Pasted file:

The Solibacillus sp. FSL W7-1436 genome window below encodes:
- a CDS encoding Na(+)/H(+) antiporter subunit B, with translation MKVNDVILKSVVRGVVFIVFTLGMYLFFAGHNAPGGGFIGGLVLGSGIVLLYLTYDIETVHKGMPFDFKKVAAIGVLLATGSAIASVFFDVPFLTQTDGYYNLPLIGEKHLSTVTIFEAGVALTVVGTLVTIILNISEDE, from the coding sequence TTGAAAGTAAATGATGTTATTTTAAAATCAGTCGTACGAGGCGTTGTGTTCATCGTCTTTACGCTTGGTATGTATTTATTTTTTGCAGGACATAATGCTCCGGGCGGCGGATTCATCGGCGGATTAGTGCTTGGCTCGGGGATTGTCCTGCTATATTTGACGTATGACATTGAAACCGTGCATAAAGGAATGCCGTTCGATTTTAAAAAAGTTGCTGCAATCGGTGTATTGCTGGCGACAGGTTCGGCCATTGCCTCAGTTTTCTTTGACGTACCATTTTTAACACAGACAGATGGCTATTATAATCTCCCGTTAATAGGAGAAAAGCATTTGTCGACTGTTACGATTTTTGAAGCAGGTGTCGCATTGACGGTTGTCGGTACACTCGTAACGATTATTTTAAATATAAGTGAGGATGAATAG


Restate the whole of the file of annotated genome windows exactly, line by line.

The Solibacillus sp. FSL W7-1436 genome window below encodes:
- a CDS encoding Na(+)/H(+) antiporter subunit B, with translation MKVNDVILKSVVRGVVFIVFTLGMYLFFAGHNAPGGGFIGGLVLGSGIVLLYLTYDIETVHKGMPFDFKKVAAIGVLLATGSAIASVFFDVPFLTQTDGYYNLPLIGEKHLSTVTIFEAGVALTVVGTLVTIILNISEDE, from the coding sequence TTGAAAGTAAATGATGTTATTTTAAAATCAGTCGTACGAGGCGTTGTGTTCATCGTCTTTACGCTTGGTATGTATTTATTTTTTGCAGGACATAATGCTCCGGGCGGCGGATTCATCGGCGGATTAGTGCTTGGCTCGGGGATTGTCCTGCTATATTTGACGTATGACATTGAAACCGTGCATAAAGGAATGCCGTTCGATTTTAAAAAAGTTGCTGCAATCGGTGTATTGCTGGCGACAGGTTCGGCCATTGCCTCAGTTTTCTTTGACGTACCATTTTTAACACAGACAGATGGCTATTATAATCTCCCGTTAATAGGAGAAAAGCATTTGTCGACTGTTACGATTTTTGAAGCAGGTGTCGCATTGACGGTTGTCGGTACACTCGTAACGATTATTTTAAATATAAGTGAGGATGAATAG